Battery Basics: Part 1 - The Battery


A battery energy storage system (BESS) is a system that uses battery technology to store energy which is then used at a later time. A battery is a self-contained device that produces electrons through electrochemical reactions. Inside each device are electrochemical voltaic cells that transform chemical energy directly into electrical energy. Each cell is divided into halves; a positive electrode, the cathode and a negative electrode, the anode. These sections are connected by a conductive electrolyte containing cations (positive charged ions) and anions (negative charged ions). Each half cell has its own electro-motive force, which provides its ability to transfer electric current outside the cell. The battery itself contains 2 or more cells, which are connected so that their power is combined.

The materials that make up a battery differ based on the intended usage, and new designs are introduced frequently as a result of evolving technology. However, one condition that remains consistent is that the electrodes in the cell must be composed of dissimilar materials that are both electrically conductive. One material should accept electrons and the other should give them up. If the materials inside your battery were the same, there would be no net flow of electrons, no current, and you would essentially have a battery that doesn’t work. When a battery is activated, there is a steady flow of electrons moving out of the battery over time. As the battery is used up, the chemical composition of the materials inside changes.

The full BESS is an integrated system of battery arrays, power conversion systems, transformers and energy management controls. The battery module consists of cylindrical or prismatic cells that contain the charging and discharging chemistry. Saturn Power’s BESS cells are composed of lithium iron phosphate, where LiFePO4 is the cathode material, and graphitic carbon with a metallic current collector grid is the anode. However, lithium iron phosphate’s performance is often limited by its low electrical conductivity. As a result, in order to enhance conductivity, nearly all LiFePO4 cathodes are integrated with carbon nanocomposites, and the cell is instead denoted as LiFePO4/C.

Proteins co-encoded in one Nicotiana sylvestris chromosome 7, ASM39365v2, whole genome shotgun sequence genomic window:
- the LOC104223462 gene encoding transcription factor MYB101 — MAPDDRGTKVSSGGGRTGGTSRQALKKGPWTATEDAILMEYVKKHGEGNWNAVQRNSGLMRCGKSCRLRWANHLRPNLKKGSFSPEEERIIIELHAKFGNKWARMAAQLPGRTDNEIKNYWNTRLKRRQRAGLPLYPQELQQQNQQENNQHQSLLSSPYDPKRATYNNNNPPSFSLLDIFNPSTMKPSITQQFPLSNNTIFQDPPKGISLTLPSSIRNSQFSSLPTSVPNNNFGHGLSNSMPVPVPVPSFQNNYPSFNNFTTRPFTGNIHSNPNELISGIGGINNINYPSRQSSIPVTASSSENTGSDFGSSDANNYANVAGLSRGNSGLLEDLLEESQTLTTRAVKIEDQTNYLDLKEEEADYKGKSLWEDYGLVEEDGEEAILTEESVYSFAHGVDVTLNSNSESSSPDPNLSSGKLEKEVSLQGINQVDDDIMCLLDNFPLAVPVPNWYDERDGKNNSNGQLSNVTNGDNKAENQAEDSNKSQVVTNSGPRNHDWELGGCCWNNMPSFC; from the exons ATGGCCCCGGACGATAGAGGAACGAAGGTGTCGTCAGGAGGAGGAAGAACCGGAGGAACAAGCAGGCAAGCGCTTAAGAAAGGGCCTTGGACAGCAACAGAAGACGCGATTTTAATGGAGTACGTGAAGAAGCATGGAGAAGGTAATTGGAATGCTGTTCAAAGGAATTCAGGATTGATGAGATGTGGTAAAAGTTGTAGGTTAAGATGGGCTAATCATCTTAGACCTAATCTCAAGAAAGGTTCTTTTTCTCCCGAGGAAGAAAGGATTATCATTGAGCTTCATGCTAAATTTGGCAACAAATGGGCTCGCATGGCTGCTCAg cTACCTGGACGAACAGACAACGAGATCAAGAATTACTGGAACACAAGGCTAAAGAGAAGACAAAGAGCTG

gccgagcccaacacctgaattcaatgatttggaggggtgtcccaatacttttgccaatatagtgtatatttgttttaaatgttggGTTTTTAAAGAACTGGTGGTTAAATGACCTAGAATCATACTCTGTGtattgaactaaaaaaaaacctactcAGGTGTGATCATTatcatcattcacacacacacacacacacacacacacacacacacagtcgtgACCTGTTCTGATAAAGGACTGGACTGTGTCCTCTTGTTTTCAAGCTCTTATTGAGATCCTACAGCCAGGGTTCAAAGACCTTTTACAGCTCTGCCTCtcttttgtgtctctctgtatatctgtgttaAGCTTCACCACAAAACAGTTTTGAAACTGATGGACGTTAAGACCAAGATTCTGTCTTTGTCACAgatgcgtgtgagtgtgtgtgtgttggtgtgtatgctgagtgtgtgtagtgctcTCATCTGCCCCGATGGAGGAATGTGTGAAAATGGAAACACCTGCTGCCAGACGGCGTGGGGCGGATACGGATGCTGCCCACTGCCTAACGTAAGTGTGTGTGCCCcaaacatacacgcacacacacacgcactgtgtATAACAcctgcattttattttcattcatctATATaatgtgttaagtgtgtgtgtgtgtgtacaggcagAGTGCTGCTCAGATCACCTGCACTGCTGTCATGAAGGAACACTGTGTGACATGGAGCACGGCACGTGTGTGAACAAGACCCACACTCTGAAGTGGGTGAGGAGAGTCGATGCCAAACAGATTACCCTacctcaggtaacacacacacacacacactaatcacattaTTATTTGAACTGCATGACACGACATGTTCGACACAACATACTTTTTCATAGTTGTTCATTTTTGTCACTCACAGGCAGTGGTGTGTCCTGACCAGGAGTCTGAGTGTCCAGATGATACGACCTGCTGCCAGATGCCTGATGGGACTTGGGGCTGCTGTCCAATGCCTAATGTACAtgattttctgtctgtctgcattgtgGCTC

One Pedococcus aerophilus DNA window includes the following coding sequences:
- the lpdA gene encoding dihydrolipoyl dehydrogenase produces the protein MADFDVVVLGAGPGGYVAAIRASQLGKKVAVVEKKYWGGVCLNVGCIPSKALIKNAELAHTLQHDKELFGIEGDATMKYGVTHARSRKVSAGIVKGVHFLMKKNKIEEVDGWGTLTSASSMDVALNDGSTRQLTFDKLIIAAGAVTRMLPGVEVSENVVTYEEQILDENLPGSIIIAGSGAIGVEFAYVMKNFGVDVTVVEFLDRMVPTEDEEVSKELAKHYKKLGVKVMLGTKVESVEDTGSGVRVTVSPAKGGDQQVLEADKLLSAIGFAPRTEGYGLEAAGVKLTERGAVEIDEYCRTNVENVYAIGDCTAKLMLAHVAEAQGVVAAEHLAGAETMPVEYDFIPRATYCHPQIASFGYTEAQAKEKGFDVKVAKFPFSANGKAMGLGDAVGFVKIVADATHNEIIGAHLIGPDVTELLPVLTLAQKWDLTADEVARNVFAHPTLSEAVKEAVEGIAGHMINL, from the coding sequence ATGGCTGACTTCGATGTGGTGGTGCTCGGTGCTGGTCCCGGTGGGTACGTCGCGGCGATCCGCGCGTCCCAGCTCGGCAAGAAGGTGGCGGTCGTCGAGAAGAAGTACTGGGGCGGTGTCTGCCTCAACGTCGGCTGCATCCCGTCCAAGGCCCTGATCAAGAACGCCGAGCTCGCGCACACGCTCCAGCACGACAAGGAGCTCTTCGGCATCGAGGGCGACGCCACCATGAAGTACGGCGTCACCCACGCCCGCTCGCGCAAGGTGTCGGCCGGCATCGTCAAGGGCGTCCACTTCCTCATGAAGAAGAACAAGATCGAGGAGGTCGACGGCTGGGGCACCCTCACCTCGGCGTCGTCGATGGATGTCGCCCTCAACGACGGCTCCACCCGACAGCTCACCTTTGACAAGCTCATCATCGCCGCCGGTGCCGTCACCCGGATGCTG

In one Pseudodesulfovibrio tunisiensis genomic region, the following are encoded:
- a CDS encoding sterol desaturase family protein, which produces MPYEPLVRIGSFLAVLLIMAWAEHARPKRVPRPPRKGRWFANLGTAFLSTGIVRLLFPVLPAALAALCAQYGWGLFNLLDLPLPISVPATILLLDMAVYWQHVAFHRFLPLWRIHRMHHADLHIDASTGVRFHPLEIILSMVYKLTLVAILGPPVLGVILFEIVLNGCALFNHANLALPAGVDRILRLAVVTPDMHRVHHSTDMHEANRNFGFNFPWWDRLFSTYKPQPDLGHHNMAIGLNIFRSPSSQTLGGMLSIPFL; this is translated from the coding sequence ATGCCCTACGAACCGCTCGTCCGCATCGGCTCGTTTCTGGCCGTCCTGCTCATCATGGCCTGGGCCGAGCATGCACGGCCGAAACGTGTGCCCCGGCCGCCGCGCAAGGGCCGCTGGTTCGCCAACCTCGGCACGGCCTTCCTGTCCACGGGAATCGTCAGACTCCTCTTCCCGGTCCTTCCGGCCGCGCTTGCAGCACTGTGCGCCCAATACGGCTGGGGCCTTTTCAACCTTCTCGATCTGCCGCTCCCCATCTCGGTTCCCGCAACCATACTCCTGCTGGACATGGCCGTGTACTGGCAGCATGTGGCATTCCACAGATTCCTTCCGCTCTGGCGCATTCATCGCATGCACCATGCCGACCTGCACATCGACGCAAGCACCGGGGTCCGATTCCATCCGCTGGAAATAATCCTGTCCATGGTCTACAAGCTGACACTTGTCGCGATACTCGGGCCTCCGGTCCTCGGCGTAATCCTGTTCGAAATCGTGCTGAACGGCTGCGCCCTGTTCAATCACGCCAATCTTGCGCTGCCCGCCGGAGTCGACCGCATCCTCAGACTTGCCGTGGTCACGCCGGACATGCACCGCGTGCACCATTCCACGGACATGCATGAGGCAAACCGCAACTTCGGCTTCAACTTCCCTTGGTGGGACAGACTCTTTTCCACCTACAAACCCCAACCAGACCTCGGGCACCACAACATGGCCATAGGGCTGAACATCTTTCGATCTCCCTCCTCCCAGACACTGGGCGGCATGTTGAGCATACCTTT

LiFePO­4 batteries are among the longest-lived batteries in existence. The most recent design of these batteries that are currently in use are lasting approximately 4500 charging and discharging cycles. This number can vary depending on the rate they are charged, the surrounding temperature, how often they are used, and what they are used for. A key strength for LiFePO­4 batteries is that they are composed of a non-aqueous solution, unlike lead-acid and other lithium-ion batteries. The advantage lies in the physical properties of the cell. Iron phosphate has a remarkably robust crystal structure, which doesn’t degrade under the packaging cycles of lithium ions during the charging and discharging process.

LiFePO4 batteries are unique because they have both high capacity and high power deliverance, making them the front-runner for large scale energy storage projects. They are also a safer option than other lithium-ion designs, including the LiNiMnCoO2 design, which is utilized in Tesla’s Powerwall 2. The main difference is the battery’s specific overcharge tolerance. If a battery is charged beyond its maximum overcharge tolerance, the higher voltage leads to the decomposition of the electrolyte and damages the cell. A LiCoO2 battery has an overcharge tolerance of around 0.1V while a LiFePO4 battery’s is 0.7V, making it a safer and more versatile design.

Stay tuned for the next part of our description of battery systems series, where we will be showcasing how battery systems are managed!

This figure displays the lithium iron phosphate battery's performance. The cell performs more efficiently when it can sustain a higher voltage during its discharge. When operated at higher discharge rates, the cell’s ability to maintain voltage is hampered by the increased flow of electrons out of the cell.